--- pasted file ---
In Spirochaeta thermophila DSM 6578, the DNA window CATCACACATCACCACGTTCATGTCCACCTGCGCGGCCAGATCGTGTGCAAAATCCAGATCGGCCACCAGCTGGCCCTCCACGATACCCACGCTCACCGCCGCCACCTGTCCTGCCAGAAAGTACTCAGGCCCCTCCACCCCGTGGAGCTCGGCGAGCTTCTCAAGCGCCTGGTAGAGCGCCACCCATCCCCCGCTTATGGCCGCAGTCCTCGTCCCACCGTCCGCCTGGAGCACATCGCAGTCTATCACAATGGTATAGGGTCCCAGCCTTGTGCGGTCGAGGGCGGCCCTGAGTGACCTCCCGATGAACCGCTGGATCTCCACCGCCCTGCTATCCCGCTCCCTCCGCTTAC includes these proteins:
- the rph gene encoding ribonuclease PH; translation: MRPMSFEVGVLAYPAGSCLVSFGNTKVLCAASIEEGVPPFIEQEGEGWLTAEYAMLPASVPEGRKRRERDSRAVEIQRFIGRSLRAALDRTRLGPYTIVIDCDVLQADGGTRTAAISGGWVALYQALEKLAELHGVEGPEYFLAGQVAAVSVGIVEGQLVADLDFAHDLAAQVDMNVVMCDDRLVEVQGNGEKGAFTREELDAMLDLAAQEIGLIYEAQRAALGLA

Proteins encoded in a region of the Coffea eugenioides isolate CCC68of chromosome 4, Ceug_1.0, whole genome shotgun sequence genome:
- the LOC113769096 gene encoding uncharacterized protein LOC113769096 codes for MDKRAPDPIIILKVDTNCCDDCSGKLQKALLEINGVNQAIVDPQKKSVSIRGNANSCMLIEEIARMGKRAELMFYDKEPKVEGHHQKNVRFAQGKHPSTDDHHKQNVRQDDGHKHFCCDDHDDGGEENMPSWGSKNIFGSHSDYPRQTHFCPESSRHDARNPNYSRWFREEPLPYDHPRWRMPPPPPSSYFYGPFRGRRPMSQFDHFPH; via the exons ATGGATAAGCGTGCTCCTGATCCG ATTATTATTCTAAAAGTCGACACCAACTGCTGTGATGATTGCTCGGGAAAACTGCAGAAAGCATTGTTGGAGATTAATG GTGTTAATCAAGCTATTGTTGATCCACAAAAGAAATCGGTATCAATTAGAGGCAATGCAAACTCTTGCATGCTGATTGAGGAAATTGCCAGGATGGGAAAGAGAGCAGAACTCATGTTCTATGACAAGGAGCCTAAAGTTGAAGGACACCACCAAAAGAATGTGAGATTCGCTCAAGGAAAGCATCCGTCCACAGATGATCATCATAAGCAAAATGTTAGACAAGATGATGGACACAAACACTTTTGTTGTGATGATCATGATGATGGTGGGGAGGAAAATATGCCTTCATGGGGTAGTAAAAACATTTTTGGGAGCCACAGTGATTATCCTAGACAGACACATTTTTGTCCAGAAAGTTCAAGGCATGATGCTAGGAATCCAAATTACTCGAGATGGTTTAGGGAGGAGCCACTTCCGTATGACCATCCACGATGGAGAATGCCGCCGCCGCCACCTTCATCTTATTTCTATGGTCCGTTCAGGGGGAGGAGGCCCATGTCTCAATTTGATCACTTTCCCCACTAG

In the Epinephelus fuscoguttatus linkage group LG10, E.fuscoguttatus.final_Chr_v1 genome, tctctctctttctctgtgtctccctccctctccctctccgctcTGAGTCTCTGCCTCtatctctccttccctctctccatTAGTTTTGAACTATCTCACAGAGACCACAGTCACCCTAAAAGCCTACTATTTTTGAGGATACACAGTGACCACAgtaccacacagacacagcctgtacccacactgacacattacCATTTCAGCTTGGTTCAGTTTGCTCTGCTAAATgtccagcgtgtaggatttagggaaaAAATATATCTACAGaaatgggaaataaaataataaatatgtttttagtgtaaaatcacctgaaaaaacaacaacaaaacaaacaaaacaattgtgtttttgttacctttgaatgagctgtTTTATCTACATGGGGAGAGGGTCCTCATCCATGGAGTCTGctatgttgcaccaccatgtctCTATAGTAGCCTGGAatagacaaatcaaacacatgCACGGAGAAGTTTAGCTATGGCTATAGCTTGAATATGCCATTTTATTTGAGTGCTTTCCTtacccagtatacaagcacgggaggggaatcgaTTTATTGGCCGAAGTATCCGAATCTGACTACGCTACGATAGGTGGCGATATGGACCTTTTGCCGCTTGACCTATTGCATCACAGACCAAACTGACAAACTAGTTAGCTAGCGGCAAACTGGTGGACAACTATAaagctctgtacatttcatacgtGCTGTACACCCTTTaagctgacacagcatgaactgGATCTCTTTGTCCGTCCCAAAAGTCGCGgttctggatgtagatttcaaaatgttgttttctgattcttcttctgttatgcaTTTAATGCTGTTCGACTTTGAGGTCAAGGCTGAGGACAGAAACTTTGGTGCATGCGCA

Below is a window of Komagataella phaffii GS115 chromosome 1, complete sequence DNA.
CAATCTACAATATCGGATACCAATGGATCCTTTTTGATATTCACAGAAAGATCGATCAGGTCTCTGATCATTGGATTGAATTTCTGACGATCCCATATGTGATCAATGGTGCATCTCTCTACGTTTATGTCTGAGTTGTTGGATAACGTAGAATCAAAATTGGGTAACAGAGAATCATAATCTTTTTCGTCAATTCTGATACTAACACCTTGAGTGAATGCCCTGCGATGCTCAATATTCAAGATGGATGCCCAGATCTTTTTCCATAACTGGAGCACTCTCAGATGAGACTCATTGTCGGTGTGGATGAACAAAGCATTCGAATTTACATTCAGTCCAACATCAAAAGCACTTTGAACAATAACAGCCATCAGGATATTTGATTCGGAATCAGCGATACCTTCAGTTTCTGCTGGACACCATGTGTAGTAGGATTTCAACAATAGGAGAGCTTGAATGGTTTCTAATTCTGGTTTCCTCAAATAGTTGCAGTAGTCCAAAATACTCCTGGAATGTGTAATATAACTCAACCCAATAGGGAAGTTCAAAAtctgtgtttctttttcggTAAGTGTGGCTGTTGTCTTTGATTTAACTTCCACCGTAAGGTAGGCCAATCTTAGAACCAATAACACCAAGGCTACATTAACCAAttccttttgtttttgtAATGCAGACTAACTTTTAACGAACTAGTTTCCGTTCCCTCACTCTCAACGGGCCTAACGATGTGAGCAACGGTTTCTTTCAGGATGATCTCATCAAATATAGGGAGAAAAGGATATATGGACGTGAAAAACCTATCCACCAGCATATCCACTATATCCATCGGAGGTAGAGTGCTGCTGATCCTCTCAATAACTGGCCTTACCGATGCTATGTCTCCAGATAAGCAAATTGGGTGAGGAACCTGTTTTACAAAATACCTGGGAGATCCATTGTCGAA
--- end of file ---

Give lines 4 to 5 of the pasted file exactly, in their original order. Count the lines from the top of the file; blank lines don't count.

- the LOC113769096 gene encoding uncharacterized protein LOC113769096 codes for MDKRAPDPIIILKVDTNCCDDCSGKLQKALLEINGVNQAIVDPQKKSVSIRGNANSCMLIEEIARMGKRAELMFYDKEPKVEGHHQKNVRFAQGKHPSTDDHHKQNVRQDDGHKHFCCDDHDDGGEENMPSWGSKNIFGSHSDYPRQTHFCPESSRHDARNPNYSRWFREEPLPYDHPRWRMPPPPPSSYFYGPFRGRRPMSQFDHFPH; via the exons ATGGATAAGCGTGCTCCTGATCCG ATTATTATTCTAAAAGTCGACACCAACTGCTGTGATGATTGCTCGGGAAAACTGCAGAAAGCATTGTTGGAGATTAATG GTGTTAATCAAGCTATTGTTGATCCACAAAAGAAATCGGTATCAATTAGAGGCAATGCAAACTCTTGCATGCTGATTGAGGAAATTGCCAGGATGGGAAAGAGAGCAGAACTCATGTTCTATGACAAGGAGCCTAAAGTTGAAGGACACCACCAAAAGAATGTGAGATTCGCTCAAGGAAAGCATCCGTCCACAGATGATCATCATAAGCAAAATGTTAGACAAGATGATGGACACAAACACTTTTGTTGTGATGATCATGATGATGGTGGGGAGGAAAATATGCCTTCATGGGGTAGTAAAAACATTTTTGGGAGCCACAGTGATTATCCTAGACAGACACATTTTTGTCCAGAAAGTTCAAGGCATGATGCTAGGAATCCAAATTACTCGAGATGGTTTAGGGAGGAGCCACTTCCGTATGACCATCCACGATGGAGAATGCCGCCGCCGCCACCTTCATCTTATTTCTATGGTCCGTTCAGGGGGAGGAGGCCCATGTCTCAATTTGATCACTTTCCCCACTAG

In the Epinephelus fuscoguttatus linkage group LG10, E.fuscoguttatus.final_Chr_v1 genome, tctctctctttctctgtgtctccctccctctccctctccgctcTGAGTCTCTGCCTCtatctctccttccctctctccatTAGTTTTGAACTATCTCACAGAGACCACAGTCACCCTAAAAGCCTACTATTTTTGAGGATACACAGTGACCACAgtaccacacagacacagcctgtacccacactgacacattacCATTTCAGCTTGGTTCAGTTTGCTCTGCTAAATgtccagcgtgtaggatttagggaaaAAATATATCTACAGaaatgggaaataaaataataaatatgtttttagtgtaaaatcacctgaaaaaacaacaacaaaacaaacaaaacaattgtgtttttgttacctttgaatgagctgtTTTATCTACATGGGGAGAGGGTCCTCATCCATGGAGTCTGctatgttgcaccaccatgtctCTATAGTAGCCTGGAatagacaaatcaaacacatgCACGGAGAAGTTTAGCTATGGCTATAGCTTGAATATGCCATTTTATTTGAGTGCTTTCCTtacccagtatacaagcacgggaggggaatcgaTTTATTGGCCGAAGTATCCGAATCTGACTACGCTACGATAGGTGGCGATATGGACCTTTTGCCGCTTGACCTATTGCATCACAGACCAAACTGACAAACTAGTTAGCTAGCGGCAAACTGGTGGACAACTATAaagctctgtacatttcatacgtGCTGTACACCCTTTaagctgacacagcatgaactgGATCTCTTTGTCCGTCCCAAAAGTCGCGgttctggatgtagatttcaaaatgttgttttctgattcttcttctgttatgcaTTTAATGCTGTTCGACTTTGAGGTCAAGGCTGAGGACAGAAACTTTGGTGCATGCGCA